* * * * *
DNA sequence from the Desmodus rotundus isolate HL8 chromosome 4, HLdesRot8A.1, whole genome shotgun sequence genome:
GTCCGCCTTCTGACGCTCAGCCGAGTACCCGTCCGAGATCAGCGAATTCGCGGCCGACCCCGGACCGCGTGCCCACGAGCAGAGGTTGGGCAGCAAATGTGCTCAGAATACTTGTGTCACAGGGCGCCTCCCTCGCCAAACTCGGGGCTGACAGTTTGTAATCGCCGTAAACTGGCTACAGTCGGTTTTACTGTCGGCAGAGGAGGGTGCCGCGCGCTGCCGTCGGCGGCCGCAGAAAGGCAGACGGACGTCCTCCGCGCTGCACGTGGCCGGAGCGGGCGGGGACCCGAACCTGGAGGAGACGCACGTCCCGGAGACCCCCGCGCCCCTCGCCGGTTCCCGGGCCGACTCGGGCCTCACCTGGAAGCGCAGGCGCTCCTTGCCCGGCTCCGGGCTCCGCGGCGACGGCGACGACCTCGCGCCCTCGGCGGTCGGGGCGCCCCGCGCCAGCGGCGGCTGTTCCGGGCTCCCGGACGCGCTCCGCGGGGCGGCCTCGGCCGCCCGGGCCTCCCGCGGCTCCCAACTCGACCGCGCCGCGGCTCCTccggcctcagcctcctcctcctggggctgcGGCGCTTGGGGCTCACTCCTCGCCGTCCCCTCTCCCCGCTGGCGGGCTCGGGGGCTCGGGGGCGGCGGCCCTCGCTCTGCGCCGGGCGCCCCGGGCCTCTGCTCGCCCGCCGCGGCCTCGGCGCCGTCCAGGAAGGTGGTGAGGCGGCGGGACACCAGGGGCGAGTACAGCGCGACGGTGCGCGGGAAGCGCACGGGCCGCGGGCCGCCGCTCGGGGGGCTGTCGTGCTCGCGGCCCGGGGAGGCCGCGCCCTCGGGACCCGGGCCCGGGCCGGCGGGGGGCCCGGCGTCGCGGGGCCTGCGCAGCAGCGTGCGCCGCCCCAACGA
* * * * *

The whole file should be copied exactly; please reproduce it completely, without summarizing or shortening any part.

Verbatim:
DNA sequence from the Desmodus rotundus isolate HL8 chromosome 4, HLdesRot8A.1, whole genome shotgun sequence genome:
GTCCGCCTTCTGACGCTCAGCCGAGTACCCGTCCGAGATCAGCGAATTCGCGGCCGACCCCGGACCGCGTGCCCACGAGCAGAGGTTGGGCAGCAAATGTGCTCAGAATACTTGTGTCACAGGGCGCCTCCCTCGCCAAACTCGGGGCTGACAGTTTGTAATCGCCGTAAACTGGCTACAGTCGGTTTTACTGTCGGCAGAGGAGGGTGCCGCGCGCTGCCGTCGGCGGCCGCAGAAAGGCAGACGGACGTCCTCCGCGCTGCACGTGGCCGGAGCGGGCGGGGACCCGAACCTGGAGGAGACGCACGTCCCGGAGACCCCCGCGCCCCTCGCCGGTTCCCGGGCCGACTCGGGCCTCACCTGGAAGCGCAGGCGCTCCTTGCCCGGCTCCGGGCTCCGCGGCGACGGCGACGACCTCGCGCCCTCGGCGGTCGGGGCGCCCCGCGCCAGCGGCGGCTGTTCCGGGCTCCCGGACGCGCTCCGCGGGGCGGCCTCGGCCGCCCGGGCCTCCCGCGGCTCCCAACTCGACCGCGCCGCGGCTCCTccggcctcagcctcctcctcctggggctgcGGCGCTTGGGGCTCACTCCTCGCCGTCCCCTCTCCCCGCTGGCGGGCTCGGGGGCTCGGGGGCGGCGGCCCTCGCTCTGCGCCGGGCGCCCCGGGCCTCTGCTCGCCCGCCGCGGCCTCGGCGCCGTCCAGGAAGGTGGTGAGGCGGCGGGACACCAGGGGCGAGTACAGCGCGACGGTGCGCGGGAAGCGCACGGGCCGCGGGCCGCCGCTCGGGGGGCTGTCGTGCTCGCGGCCCGGGGAGGCCGCGCCCTCGGGACCCGGGCCCGGGCCGGCGGGGGGCCCGGCGTCGCGGGGCCTGCGCAGCAGCGTGCGCCGCCCCAACGA